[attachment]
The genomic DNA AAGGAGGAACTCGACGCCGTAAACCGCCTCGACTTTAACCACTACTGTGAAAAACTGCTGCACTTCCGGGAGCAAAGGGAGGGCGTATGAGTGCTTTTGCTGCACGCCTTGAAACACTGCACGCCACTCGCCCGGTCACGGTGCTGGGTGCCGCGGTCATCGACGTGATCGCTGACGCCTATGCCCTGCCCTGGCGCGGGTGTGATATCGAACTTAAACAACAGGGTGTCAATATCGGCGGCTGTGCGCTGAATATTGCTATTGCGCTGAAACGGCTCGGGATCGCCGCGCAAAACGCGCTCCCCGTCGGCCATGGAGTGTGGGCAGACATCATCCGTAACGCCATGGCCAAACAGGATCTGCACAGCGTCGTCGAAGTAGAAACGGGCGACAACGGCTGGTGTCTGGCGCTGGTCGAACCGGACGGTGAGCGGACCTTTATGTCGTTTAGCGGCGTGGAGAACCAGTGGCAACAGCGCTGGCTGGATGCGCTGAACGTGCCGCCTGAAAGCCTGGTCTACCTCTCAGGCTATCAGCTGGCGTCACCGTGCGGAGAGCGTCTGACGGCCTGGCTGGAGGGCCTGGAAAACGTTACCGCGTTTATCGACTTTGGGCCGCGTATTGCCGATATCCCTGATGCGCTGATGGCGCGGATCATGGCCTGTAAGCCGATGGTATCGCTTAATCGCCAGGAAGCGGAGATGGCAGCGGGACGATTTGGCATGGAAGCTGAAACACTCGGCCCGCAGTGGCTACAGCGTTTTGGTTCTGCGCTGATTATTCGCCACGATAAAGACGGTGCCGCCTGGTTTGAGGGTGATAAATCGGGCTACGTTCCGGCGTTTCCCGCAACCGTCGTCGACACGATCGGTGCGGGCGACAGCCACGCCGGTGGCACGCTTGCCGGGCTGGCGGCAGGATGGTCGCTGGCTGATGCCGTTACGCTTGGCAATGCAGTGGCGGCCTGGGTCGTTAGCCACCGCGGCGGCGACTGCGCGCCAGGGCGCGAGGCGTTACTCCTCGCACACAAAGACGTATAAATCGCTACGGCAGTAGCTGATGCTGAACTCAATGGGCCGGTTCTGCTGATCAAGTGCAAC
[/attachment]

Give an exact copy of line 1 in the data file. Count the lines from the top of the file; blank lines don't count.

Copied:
The genomic DNA AAGGAGGAACTCGACGCCGTAAACCGCCTCGACTTTAACCACTACTGTGAAAAACTGCTGCACTTCCGGGAGCAAAGGGAGGGCGTATGAGTGCTTTTGCTGCACGCCTTGAAACACTGCACGCCACTCGCCCGGTCACGGTGCTGGGTGCCGCGGTCATCGACGTGATCGCTGACGCCTATGCCCTGCCCTGGCGCGGGTGTGATATCGAACTTAAACAACAGGGTGTCAATATCGGCGGCTGTGCGCTGAATATTGCTATTGCGCTGAAACGGCTCGGGATCGCCGCGCAAAACGCGCTCCCCGTCGGCCATGGAGTGTGGGCAGACATCATCCGTAACGCCATGGCCAAACAGGATCTGCACAGCGTCGTCGAAGTAGAAACGGGCGACAACGGCTGGTGTCTGGCGCTGGTCGAACCGGACGGTGAGCGGACCTTTATGTCGTTTAGCGGCGTGGAGAACCAGTGGCAACAGCGCTGGCTGGATGCGCTGAACGTGCCGCCTGAAAGCCTGGTCTACCTCTCAGGCTATCAGCTGGCGTCACCGTGCGGAGAGCGTCTGACGGCCTGGCTGGAGGGCCTGGAAAACGTTACCGCGTTTATCGACTTTGGGCCGCGTATTGCCGATATCCCTGATGCGCTGATGGCGCGGATCATGGCCTGTAAGCCGATGGTATCGCTTAATCGCCAGGAAGCGGAGATGGCAGCGGGACGATTTGGCATGGAAGCTGAAACACTCGGCCCGCAGTGGCTACAGCGTTTTGGTTCTGCGCTGATTATTCGCCACGATAAAGACGGTGCCGCCTGGTTTGAGGGTGATAAATCGGGCTACGTTCCGGCGTTTCCCGCAACCGTCGTCGACACGATCGGTGCGGGCGACAGCCACGCCGGTGGCACGCTTGCCGGGCTGGCGGCAGGATGGTCGCTGGCTGATGCCGTTACGCTTGGCAATGCAGTGGCGGCCTGGGTCGTTAGCCACCGCGGCGGCGACTGCGCGCCAGGGCGCGAGGCGTTACTCCTCGCACACAAAGACGTATAAATCGCTACGGCAGTAGCTGATGCTGAACTCAATGGGCCGGTTCTGCTGATCAAGTGCAAC